Claims that the exhibition of eroticism at these temples are against the ethos of Indian culture are outrageous; they stem from the discomfort of religious fundamentalists with libertarianism and their attempts at sexual shaming and imposition of sexual moralism. Hinduism is an intrinsic part of Indian civilisation and any attempts to alter facts relating to it in the name of morality must be abhorred.
It makes complete sense that at the Khajuraho temples sex has been celebrated as divine and sacred and that there is a Shiva temple at the premises. The Shiva Linga, after all, is a union of the linga and the yoni, i.e.; the energy and potential of Shiva with the female creative energy of Shakti or Parvati. The temples celebrate their holy union while depicting eroticism as sacred.
The Kamasutra, an ancient Indian Hindu text on human sexual behaviour written by Vatsyayana, a 2nd century AD Vedic scholar, may not appeal to the drab intellect of some who may insult it by calling it obscene and shameful. However, Kamasutra is a significant part of ancient Sanskrit literature and thus precious heritage that we have inherited from our ancestors. Similarly, the ancient paintings of Radha and Krishna making love are a symbol of the same legacy of which the Bhagvad Gita is a part and which is celebrated enthusiastically by Hindus at holy sites such as Mathura and Vrindavan.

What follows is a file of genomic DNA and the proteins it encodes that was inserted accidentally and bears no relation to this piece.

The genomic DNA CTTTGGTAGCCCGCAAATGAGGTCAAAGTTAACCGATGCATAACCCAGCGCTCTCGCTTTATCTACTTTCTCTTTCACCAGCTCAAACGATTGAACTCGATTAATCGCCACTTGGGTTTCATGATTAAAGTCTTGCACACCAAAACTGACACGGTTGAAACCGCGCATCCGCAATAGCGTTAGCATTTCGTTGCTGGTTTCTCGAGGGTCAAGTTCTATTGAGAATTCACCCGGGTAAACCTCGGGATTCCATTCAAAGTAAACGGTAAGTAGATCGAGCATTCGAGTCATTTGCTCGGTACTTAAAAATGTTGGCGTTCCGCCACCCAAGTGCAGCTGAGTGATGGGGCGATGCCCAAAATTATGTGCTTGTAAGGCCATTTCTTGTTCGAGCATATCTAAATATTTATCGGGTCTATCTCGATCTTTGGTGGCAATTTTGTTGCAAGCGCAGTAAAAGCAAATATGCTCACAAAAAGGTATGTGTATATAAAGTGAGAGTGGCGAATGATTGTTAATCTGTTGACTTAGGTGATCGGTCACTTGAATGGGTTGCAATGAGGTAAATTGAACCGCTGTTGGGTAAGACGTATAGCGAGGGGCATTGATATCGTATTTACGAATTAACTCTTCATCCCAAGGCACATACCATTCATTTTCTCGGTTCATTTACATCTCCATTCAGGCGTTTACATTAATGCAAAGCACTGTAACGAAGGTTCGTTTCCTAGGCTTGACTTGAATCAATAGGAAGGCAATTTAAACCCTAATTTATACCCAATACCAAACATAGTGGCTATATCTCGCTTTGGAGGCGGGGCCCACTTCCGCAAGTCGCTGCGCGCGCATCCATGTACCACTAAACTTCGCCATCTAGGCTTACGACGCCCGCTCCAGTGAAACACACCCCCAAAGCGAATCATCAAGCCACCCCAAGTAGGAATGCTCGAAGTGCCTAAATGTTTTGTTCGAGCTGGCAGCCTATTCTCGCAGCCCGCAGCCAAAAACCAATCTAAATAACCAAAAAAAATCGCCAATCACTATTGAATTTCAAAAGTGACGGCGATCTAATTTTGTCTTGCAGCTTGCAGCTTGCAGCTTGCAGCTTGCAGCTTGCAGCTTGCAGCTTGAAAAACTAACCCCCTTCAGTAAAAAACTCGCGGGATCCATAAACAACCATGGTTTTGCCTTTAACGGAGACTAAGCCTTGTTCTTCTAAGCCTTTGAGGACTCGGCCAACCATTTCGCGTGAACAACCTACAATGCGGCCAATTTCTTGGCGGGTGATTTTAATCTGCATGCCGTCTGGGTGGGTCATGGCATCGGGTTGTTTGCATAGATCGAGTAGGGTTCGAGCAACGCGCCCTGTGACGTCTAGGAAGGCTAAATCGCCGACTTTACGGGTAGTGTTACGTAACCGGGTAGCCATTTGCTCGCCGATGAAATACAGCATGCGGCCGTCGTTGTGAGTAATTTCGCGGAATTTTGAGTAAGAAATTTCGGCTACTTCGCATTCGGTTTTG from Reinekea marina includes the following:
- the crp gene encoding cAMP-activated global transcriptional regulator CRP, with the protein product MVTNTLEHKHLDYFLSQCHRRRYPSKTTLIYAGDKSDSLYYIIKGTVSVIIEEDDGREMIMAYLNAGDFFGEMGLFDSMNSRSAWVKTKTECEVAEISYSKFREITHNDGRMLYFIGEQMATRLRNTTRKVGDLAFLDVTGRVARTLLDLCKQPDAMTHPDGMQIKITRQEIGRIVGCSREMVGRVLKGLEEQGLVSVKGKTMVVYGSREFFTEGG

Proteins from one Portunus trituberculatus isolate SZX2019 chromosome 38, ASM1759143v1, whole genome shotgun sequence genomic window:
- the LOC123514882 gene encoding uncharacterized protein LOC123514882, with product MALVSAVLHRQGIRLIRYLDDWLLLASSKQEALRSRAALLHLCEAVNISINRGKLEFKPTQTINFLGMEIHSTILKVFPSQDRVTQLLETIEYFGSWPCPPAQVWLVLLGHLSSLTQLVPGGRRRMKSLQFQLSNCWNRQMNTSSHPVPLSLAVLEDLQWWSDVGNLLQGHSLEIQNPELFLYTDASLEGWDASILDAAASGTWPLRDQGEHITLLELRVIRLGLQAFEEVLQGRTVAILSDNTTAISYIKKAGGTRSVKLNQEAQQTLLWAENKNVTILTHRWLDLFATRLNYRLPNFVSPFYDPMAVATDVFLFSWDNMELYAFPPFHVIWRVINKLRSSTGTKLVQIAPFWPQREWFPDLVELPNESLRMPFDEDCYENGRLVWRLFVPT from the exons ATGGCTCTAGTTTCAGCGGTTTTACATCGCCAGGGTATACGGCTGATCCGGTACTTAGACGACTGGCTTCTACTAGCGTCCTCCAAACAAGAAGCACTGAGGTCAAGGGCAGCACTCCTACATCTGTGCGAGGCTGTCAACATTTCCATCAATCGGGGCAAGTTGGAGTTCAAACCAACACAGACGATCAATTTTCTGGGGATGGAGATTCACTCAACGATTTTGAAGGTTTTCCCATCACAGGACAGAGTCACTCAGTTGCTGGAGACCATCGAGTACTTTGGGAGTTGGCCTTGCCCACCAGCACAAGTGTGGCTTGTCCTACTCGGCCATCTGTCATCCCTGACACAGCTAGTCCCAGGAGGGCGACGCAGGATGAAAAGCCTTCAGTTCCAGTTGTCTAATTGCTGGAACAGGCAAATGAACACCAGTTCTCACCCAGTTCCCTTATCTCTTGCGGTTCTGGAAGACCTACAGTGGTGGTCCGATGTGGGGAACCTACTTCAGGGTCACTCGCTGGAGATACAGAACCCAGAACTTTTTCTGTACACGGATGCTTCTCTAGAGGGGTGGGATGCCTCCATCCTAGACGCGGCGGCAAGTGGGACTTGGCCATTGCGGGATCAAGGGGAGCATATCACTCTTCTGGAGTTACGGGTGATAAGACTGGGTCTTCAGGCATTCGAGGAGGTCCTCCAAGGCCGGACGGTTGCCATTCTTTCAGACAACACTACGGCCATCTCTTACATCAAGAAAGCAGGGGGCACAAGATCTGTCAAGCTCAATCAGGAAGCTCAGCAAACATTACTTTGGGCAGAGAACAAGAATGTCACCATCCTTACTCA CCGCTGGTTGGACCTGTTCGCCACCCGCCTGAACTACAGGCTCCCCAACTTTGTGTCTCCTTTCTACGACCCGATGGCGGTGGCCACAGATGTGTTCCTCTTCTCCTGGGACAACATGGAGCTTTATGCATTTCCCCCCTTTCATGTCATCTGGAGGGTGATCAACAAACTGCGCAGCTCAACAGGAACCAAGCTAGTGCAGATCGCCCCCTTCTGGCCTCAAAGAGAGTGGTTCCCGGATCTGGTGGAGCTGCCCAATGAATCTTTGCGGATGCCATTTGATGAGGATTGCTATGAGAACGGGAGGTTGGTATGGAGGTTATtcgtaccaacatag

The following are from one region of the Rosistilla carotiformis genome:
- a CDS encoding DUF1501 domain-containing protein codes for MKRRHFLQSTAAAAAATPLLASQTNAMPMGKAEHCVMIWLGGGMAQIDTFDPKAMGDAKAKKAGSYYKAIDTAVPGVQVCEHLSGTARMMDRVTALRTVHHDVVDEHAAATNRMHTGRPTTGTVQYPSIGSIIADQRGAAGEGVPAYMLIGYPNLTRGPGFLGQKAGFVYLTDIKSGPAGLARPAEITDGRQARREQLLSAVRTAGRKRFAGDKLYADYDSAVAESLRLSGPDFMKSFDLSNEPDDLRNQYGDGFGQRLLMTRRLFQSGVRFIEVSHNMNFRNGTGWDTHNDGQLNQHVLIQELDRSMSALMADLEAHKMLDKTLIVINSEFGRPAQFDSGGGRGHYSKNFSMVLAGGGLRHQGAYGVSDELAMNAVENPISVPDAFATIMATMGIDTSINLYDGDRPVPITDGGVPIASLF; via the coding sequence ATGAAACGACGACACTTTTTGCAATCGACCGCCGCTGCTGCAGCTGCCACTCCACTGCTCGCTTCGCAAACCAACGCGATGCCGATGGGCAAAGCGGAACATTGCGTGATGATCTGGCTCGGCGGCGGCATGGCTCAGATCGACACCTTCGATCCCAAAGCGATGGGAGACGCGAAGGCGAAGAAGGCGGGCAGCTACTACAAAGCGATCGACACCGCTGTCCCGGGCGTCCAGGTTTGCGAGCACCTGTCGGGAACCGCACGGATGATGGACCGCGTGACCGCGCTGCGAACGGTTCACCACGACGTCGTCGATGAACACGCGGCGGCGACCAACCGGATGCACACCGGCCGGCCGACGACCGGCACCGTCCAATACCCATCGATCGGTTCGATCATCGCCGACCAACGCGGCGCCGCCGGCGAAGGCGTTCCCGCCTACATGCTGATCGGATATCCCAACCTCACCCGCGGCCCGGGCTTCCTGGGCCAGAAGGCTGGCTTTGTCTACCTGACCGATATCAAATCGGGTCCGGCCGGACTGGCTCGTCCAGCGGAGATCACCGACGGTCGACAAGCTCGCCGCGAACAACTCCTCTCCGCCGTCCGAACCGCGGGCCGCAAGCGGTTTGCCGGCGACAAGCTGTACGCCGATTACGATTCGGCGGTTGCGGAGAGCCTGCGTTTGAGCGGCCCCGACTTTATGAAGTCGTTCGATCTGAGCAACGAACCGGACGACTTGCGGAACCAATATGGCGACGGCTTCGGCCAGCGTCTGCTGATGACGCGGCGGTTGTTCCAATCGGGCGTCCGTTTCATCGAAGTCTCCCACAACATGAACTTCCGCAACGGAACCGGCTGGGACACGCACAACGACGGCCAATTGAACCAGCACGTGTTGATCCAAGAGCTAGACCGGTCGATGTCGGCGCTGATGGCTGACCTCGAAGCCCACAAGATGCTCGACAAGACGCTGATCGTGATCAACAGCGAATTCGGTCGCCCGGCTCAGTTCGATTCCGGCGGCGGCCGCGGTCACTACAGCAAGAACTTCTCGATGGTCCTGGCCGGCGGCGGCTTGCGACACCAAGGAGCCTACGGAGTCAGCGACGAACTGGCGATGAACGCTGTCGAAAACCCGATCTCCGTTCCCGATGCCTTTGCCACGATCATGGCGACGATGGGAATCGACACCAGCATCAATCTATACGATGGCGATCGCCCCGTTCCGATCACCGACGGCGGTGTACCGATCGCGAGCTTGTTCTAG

Heritage is the key
By pointing fingers at traditions and heritage that have been part of our inherent culture and value systems, the atmospherics in the country today are being manipulated to decimate historical as well as modern narratives that do not suit the ideology of the ruling dispensation and foist on the people an alternative made-to-order culture.
Coming to Yogi Adityanath’s jibe at the Taj Mahal, it is unfortunate that his and his party’s well-known animosity for a particular religion is being used to downplay the value of historical monuments. The Mughal Dynasty is a part of our history and we cannot disregard it. A lot of Hindu right-wing ideologists believe that the Mughals were only plunderers who did no benefit to India. Not going into complete merits of this argument, even if we assume that most Mughal rulers were indeed tyrants we can still not belittle what their rule bequest us with.